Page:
Training Fish to feed Themselves

We’ve featured quite a few aquarium and fish feeder hacks on our blog. [RoboPandaPDX] thought of taking it up a notch and make an interactive fish feeder. He built a Fish feeder that train’s them to feed themselves.

A copper bar hangs from the middle of a metal cylinder – much like a bell. The end of the bar has a fish lure. When a fish pushes the lure, the copper bar touches the metal cylinder and  closes the circuit. This signal goes to an Arduino. To catch the attention of the fishes and to “teach” them, an RGB LED is used. The fish need to figure out that the feeder will dispense food only when the LED is ON and the Lure is pushed. If the fish figure that out, and push the lure when the LED is on, a servo is activated which pushes the feeder to deliver 1 unit of fish food. While at it, he added a couple of bells and whistles. A buzzer to indicate when the Lure switch is closed and a 2 line LCD shows how many times the switch has been activated and how long the program has been running.

A Sparkfun  open logger stores the hit count and the minutes and seconds of the hit for data analysis later on. The good news is that it seems to be working. The current code activates the feeder for 30 to 60 minutes every day, which is indicated by the LED. At the end of 9 days,  [RoboPandaPDX] found that the goldfish would hit the Lure when the LED turned on, and then turn around to face where the feeder would dispense food in to the tank. His next plan is to put up some obstacles along the path to see if the fish learn some new tricks. His schematic looks a little iffy (the Lure switch is connected to the RST pin of the Arduino), and it seems he cannot remember why he ever did that. He’s happy that it works though, but we’re sure that’s not the right way to wire it up.

[RoboPandaPDX] is looking for suggestions on improving his interactive feeder, so if you have any, do add them in the comments below.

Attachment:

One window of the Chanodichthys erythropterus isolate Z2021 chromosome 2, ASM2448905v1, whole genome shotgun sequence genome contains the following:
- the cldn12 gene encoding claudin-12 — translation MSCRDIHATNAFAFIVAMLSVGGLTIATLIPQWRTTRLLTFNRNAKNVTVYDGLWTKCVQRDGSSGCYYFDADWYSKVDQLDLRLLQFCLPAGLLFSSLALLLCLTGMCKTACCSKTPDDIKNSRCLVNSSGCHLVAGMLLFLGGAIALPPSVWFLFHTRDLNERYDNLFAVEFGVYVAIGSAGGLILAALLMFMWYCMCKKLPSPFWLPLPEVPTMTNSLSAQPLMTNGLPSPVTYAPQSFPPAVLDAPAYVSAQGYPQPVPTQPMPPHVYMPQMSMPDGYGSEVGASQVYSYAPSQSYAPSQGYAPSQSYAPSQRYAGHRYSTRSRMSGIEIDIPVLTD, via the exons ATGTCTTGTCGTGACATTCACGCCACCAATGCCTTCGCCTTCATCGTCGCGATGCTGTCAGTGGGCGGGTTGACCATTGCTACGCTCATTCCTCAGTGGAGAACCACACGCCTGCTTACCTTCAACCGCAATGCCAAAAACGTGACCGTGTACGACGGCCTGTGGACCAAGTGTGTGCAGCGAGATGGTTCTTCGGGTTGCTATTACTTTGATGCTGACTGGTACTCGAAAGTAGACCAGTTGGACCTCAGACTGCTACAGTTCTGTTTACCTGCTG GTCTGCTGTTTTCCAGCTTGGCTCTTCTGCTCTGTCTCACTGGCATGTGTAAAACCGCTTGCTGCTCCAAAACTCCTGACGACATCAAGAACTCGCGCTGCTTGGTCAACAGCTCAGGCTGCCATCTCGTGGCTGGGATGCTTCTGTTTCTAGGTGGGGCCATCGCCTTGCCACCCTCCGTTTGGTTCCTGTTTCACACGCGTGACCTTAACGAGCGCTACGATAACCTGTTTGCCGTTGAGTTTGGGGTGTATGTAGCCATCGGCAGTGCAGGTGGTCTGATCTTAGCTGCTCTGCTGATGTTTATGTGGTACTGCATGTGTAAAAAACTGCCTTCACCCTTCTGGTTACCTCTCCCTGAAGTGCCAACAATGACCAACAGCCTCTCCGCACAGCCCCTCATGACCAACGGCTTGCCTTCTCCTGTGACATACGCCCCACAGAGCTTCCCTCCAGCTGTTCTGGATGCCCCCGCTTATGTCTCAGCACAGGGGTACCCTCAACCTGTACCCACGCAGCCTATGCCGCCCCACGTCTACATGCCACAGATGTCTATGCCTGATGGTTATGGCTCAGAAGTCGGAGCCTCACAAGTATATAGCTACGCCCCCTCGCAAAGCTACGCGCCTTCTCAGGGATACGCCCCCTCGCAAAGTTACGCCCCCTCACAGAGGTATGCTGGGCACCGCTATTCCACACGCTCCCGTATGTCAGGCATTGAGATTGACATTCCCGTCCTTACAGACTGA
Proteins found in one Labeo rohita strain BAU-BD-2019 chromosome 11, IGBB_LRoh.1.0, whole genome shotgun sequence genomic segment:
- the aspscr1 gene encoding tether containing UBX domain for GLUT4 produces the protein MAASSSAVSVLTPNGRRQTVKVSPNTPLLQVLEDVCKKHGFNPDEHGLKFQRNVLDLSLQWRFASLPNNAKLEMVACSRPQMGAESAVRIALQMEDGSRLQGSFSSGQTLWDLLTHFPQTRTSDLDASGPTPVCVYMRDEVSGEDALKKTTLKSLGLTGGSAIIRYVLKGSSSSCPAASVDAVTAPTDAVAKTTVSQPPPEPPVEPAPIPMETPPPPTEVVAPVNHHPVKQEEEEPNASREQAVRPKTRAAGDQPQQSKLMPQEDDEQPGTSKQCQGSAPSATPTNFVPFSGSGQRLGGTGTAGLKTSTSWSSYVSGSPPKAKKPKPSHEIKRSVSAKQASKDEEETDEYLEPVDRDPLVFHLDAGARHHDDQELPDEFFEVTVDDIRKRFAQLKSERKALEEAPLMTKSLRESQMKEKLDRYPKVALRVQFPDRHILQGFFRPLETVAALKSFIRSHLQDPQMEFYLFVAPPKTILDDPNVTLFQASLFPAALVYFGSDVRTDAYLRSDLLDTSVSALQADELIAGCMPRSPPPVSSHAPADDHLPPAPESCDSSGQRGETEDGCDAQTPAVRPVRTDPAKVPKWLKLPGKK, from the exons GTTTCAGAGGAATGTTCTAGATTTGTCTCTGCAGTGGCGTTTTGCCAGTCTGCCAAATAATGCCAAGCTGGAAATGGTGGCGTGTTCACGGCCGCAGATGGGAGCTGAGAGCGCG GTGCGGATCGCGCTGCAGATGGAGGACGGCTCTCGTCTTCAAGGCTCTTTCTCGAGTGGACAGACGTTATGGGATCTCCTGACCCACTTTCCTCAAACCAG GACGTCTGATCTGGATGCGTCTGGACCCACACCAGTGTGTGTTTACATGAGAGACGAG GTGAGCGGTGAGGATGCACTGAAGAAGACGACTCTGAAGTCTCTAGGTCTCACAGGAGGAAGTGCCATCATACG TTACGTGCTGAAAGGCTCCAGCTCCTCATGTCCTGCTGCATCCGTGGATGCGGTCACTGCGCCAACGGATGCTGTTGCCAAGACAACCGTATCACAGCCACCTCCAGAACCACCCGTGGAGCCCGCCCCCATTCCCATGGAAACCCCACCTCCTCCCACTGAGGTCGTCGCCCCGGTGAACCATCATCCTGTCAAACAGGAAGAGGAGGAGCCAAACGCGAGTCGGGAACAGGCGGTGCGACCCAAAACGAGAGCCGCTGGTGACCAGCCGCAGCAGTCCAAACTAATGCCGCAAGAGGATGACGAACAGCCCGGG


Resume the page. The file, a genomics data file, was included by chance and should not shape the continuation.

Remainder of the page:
If you need some more fish feeder ideas, check out this and this that we blogged about earlier.

3D Printed Fish Feeder

[Helios Labs] recently published version two of their 3D printed fish feeder. The system is designed to feed their fish twice a day. The design consists of nine separate STL files and can be mounted to a planter hanging above a fish tank in an aquaponics system. It probably wouldn’t take much to modify the design to work with a regular fish tank, though.

The system is very simple. The unit is primarily a box, or hopper, that holds the fish food. Towards the bottom is a 3D printed auger. The auger is super glued to the gear of a servo. The 9g servo is small and comes with internal limiters that only allow it to rotate about 180 degrees. The servo must be opened up and the limiters must be removed in order to enable a full 360 degree rotation. The servo is controlled by an Arduino, which can be mounted directly to the 3D printed case. The auger is designed in such a way as to prevent the fish food from accidentally entering the electronics compartment.

You might think that this project would use a real-time clock chip, or possibly interface with a computer to keep the time. Instead, the code simply feeds the fish one time as soon as it’s plugged in. Then it uses the “delay” function in order to wait a set period of time before feeding the fish a second time. In the example code this is set to 28,800,000 milliseconds, or eight hours. After feeding the fish a second time, the delay function is called again in order to wait until the original starting time.

Microbial Fuel Cell with a Side of Betta Fish